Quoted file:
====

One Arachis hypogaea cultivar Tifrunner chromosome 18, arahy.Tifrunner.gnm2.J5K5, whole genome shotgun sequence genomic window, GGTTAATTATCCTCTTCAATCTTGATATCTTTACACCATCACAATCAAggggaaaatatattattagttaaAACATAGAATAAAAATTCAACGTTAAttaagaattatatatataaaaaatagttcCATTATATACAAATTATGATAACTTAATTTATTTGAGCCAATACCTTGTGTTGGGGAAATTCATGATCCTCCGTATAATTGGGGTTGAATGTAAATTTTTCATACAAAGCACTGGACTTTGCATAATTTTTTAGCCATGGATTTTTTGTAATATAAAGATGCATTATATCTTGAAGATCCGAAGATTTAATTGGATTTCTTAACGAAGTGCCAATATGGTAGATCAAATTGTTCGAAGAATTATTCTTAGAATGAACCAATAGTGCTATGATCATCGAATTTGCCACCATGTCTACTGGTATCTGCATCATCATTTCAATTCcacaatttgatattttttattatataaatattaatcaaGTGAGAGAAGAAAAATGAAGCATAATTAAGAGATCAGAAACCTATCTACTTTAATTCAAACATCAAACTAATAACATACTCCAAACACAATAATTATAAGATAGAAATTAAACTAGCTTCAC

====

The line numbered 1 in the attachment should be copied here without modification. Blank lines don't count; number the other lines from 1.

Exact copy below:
One Arachis hypogaea cultivar Tifrunner chromosome 18, arahy.Tifrunner.gnm2.J5K5, whole genome shotgun sequence genomic window, GGTTAATTATCCTCTTCAATCTTGATATCTTTACACCATCACAATCAAggggaaaatatattattagttaaAACATAGAATAAAAATTCAACGTTAAttaagaattatatatataaaaaatagttcCATTATATACAAATTATGATAACTTAATTTATTTGAGCCAATACCTTGTGTTGGGGAAATTCATGATCCTCCGTATAATTGGGGTTGAATGTAAATTTTTCATACAAAGCACTGGACTTTGCATAATTTTTTAGCCATGGATTTTTTGTAATATAAAGATGCATTATATCTTGAAGATCCGAAGATTTAATTGGATTTCTTAACGAAGTGCCAATATGGTAGATCAAATTGTTCGAAGAATTATTCTTAGAATGAACCAATAGTGCTATGATCATCGAATTTGCCACCATGTCTACTGGTATCTGCATCATCATTTCAATTCcacaatttgatattttttattatataaatattaatcaaGTGAGAGAAGAAAAATGAAGCATAATTAAGAGATCAGAAACCTATCTACTTTAATTCAAACATCAAACTAATAACATACTCCAAACACAATAATTATAAGATAGAAATTAAACTAGCTTCAC